I followed the directions on the tray of peat, and sure enough, the little wafers jumped right up into tiny cylinders of gushy peat.  I dropped one seed into each unit and covered with a little layer of peat.  Add the cover that’s included and put them back into the warm place (just above the houses space heater, separated by a 2×6 plank to keep from melting the plastic)

Growing – Day One

Based on California prop 64, I have decided to try treating myself with marijuana, grown here at home.  Perhaps when retail sales pop up in 2018, I’ll just buy, but for now, I have time, and would like to see if my thumb is more green than brown.

Based on local law, I cannot grow more than 6 plants.  I was gifted a dozen mixed seeds from a dispensary.  Since it’s incredibly difficult to sex seeds, I’m going to try growing all 12 and identify strain and sex as soon as possible.  I am expecting at least 3 of the seeds to fail (very light green). So if half the rest are females, I’ll have 4 plants to choose from for the mother.  I might keep all 4 in veg state, and pull one cutting off 2 at a time to keep my number at 6 and try out the full growth.  Once I have a strain I like, I’ll harvest the other mothers, donate the crop back to the dispensary and go into production with my mother.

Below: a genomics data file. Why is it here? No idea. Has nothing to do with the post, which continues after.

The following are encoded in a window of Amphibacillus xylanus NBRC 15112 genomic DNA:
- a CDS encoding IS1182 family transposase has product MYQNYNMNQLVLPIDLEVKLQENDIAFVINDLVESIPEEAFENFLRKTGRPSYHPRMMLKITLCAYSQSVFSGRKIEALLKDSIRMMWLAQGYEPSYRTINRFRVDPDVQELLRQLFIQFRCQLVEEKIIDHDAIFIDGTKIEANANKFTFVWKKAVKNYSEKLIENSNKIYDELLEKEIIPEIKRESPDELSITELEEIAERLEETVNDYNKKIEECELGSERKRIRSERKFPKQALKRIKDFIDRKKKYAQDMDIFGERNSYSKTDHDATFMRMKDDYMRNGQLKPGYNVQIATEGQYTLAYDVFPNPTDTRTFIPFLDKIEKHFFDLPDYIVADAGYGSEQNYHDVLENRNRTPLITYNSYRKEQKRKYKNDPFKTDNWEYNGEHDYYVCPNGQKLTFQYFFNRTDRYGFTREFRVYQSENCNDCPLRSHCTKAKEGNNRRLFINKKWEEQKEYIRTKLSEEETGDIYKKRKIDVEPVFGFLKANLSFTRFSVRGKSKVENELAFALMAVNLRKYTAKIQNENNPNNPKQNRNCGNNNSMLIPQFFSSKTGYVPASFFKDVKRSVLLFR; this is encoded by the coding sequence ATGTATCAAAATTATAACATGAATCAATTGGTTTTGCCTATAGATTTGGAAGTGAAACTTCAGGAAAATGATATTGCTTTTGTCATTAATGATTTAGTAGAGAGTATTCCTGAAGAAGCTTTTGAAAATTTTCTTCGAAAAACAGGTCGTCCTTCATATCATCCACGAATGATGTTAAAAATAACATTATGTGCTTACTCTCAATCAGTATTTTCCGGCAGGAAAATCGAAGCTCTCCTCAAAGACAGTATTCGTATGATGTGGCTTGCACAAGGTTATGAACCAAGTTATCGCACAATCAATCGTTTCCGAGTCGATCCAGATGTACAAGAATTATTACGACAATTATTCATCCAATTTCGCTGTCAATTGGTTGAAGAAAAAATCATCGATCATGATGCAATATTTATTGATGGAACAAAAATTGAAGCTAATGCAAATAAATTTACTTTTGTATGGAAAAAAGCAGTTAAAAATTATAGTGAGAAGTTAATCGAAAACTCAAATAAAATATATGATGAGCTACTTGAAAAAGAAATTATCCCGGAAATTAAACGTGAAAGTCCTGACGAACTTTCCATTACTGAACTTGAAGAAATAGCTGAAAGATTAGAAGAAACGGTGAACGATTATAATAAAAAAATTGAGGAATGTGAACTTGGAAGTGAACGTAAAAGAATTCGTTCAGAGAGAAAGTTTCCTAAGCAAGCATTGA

For now, I’m going cheap with my set-up.  I have all 12 seeds in a wine glass set in the warmest spot in the house.  I have 12 Jiffy brand starters coming tomorrow.  With best luck, all 12 will sprout and I will have 12 little buds on the grow.

Memories of Rod

My brother Rod died recently.  I have no option to perform a full speaking for him, so I’ll just brain-dump memories and stuff here.  Warning, I’m not the type to sugar coat things, I’ll speak ill of the dead if that’s the truth, though I won’t go out of my way to cheese people off.  But if you’re looking for empty platitudes, you won’t get them here.

Rod was about 15 when I was born, not that I remember.  About 5 months later, he would leave his mark upon me.  Literally.  Our house was … “hand built” and had a largish upstairs.  But for most of my life, it only had a folding stairway to access it. so naturally, it became the domain of the kids.  While carrying me down from there one day, Rod slipped on those stairs and fell.  One of the many bolts that held the stars together cut my chin as I fell.  This left a permanent “dueling scar” that I often hid as soon as I could grow a beard.